Price: Not unreasonable.

Suppliers: Arm, DDi, HHC, HoR

Bonneau du Martray (Pernand-Vergelesses)

With DRC occasionally making a Vosne- Romanée, this is the sole estate just selling grand cru. Some 10ha of this is Corton- Charlemagne, and is quite simply the best example of this wine by a long way. There is another hectare of Corton rouge. Ten years ago, while I adored the former, I found the red not up to grand cru level: hence two stars, not three. But Jean- Charles le Bault de la Morinière is now making serious red to sell alongside his

brilliant white. Price: Cheap by Bâtard-Montrachet standards. Supplier: C&B

Is there any one commune or area where progress has been most impressive? One is tempted to say Vosne-Romanée, for there are now five three-star estates in the commune, but in fact, there is no single place to cite above any other. The improvement ranges from the Mâconnais, through the Côte Chalonnaise to Chablis – the Côte d’Or is not the only source of exciting wine today.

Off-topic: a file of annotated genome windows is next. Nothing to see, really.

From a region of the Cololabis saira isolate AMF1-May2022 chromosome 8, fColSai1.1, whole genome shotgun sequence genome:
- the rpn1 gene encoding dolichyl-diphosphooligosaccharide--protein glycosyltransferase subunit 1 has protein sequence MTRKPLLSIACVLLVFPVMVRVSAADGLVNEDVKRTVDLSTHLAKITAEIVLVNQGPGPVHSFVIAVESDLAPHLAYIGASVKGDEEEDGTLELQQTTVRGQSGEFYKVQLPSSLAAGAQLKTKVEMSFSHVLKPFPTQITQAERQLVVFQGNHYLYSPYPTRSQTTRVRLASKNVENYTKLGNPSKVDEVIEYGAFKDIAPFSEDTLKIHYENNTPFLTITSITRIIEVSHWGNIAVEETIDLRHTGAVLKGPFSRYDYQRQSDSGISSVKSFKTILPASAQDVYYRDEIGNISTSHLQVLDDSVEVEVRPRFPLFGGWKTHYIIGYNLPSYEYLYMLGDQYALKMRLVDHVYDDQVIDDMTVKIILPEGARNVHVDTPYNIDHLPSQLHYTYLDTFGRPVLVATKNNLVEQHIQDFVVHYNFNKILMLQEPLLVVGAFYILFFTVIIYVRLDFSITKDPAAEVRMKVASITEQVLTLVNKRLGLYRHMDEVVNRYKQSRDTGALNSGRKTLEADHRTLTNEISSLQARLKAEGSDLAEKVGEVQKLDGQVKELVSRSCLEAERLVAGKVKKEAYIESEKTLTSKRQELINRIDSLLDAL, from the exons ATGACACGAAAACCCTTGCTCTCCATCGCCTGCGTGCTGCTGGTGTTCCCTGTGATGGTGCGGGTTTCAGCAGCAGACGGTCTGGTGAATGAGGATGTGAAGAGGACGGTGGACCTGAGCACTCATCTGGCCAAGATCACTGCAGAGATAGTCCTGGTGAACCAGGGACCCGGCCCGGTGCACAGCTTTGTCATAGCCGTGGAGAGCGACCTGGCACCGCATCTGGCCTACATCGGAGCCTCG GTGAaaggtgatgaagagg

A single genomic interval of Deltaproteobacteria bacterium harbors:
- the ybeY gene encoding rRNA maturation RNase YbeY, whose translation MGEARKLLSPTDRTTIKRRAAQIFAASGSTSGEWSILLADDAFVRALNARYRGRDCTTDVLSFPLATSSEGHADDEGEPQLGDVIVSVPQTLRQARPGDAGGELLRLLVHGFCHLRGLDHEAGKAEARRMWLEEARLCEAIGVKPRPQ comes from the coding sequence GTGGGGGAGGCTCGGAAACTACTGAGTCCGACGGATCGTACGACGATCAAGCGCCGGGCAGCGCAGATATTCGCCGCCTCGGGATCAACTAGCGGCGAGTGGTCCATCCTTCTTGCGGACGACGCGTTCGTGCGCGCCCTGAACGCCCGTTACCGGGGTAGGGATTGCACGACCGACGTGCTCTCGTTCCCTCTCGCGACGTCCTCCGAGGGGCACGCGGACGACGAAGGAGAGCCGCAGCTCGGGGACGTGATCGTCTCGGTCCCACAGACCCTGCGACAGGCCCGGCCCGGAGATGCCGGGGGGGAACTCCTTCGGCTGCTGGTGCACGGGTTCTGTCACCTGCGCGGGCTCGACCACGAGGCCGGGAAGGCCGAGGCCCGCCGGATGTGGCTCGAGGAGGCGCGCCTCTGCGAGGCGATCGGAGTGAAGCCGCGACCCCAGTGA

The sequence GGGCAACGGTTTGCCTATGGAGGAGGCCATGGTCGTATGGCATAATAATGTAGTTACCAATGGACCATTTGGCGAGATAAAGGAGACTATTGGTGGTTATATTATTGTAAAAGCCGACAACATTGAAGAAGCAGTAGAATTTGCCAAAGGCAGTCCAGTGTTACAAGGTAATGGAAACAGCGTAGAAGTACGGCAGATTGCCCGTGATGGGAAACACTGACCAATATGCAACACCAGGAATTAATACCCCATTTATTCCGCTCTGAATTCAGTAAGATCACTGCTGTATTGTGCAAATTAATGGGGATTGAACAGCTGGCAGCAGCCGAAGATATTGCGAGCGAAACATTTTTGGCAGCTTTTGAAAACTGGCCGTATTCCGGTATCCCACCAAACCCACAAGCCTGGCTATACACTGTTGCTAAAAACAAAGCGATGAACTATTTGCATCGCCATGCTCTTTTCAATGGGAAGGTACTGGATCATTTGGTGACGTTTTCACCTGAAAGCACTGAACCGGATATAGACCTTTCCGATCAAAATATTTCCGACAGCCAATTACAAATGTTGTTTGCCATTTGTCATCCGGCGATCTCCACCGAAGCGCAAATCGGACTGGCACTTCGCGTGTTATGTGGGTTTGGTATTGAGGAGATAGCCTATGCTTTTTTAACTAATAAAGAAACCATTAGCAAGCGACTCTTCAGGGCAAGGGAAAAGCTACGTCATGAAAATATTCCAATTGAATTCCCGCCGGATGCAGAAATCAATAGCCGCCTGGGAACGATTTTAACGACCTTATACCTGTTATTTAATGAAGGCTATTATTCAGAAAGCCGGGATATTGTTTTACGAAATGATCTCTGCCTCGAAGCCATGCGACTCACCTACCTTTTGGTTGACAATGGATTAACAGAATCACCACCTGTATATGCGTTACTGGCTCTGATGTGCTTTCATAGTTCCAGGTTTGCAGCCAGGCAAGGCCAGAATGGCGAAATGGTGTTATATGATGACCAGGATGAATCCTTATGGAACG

What the dozen estates above have in common is a passion for wines which speak of their origins. The result is wines which are not tiring to drink; neither over-oaked, over-extracted nor over alcoholic. Each has a personality, and each is totally individual. Vive la difference!

Written by Clive Coates